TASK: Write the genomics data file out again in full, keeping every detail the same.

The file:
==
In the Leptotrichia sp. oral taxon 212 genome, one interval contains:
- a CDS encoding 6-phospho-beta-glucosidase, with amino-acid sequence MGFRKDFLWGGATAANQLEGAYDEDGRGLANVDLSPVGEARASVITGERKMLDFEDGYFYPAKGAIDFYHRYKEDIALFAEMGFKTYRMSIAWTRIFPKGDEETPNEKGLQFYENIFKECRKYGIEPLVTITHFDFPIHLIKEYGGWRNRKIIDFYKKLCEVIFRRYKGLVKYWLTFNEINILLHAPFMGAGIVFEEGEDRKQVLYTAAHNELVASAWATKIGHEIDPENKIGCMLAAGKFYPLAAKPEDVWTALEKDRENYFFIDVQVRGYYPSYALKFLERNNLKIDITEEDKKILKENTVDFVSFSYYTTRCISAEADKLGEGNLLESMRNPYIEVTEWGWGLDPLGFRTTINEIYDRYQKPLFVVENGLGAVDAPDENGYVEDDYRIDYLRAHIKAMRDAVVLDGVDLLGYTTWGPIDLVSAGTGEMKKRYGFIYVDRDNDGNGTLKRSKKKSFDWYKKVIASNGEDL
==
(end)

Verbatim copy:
In the Leptotrichia sp. oral taxon 212 genome, one interval contains:
- a CDS encoding 6-phospho-beta-glucosidase, with amino-acid sequence MGFRKDFLWGGATAANQLEGAYDEDGRGLANVDLSPVGEARASVITGERKMLDFEDGYFYPAKGAIDFYHRYKEDIALFAEMGFKTYRMSIAWTRIFPKGDEETPNEKGLQFYENIFKECRKYGIEPLVTITHFDFPIHLIKEYGGWRNRKIIDFYKKLCEVIFRRYKGLVKYWLTFNEINILLHAPFMGAGIVFEEGEDRKQVLYTAAHNELVASAWATKIGHEIDPENKIGCMLAAGKFYPLAAKPEDVWTALEKDRENYFFIDVQVRGYYPSYALKFLERNNLKIDITEEDKKILKENTVDFVSFSYYTTRCISAEADKLGEGNLLESMRNPYIEVTEWGWGLDPLGFRTTINEIYDRYQKPLFVVENGLGAVDAPDENGYVEDDYRIDYLRAHIKAMRDAVVLDGVDLLGYTTWGPIDLVSAGTGEMKKRYGFIYVDRDNDGNGTLKRSKKKSFDWYKKVIASNGEDL